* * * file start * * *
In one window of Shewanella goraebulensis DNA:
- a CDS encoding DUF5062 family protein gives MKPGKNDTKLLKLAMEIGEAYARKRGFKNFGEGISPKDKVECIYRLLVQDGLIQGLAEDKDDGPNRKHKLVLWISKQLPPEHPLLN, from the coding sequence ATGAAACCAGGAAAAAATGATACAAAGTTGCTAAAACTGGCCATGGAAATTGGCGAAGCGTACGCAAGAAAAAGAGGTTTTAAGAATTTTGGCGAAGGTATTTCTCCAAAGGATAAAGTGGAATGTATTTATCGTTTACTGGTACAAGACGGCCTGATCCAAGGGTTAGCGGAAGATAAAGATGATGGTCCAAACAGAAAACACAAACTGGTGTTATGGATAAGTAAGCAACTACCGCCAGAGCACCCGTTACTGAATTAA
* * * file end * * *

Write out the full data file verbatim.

In one window of Shewanella goraebulensis DNA:
- a CDS encoding DUF5062 family protein gives MKPGKNDTKLLKLAMEIGEAYARKRGFKNFGEGISPKDKVECIYRLLVQDGLIQGLAEDKDDGPNRKHKLVLWISKQLPPEHPLLN, from the coding sequence ATGAAACCAGGAAAAAATGATACAAAGTTGCTAAAACTGGCCATGGAAATTGGCGAAGCGTACGCAAGAAAAAGAGGTTTTAAGAATTTTGGCGAAGGTATTTCTCCAAAGGATAAAGTGGAATGTATTTATCGTTTACTGGTACAAGACGGCCTGATCCAAGGGTTAGCGGAAGATAAAGATGATGGTCCAAACAGAAAACACAAACTGGTGTTATGGATAAGTAAGCAACTACCGCCAGAGCACCCGTTACTGAATTAA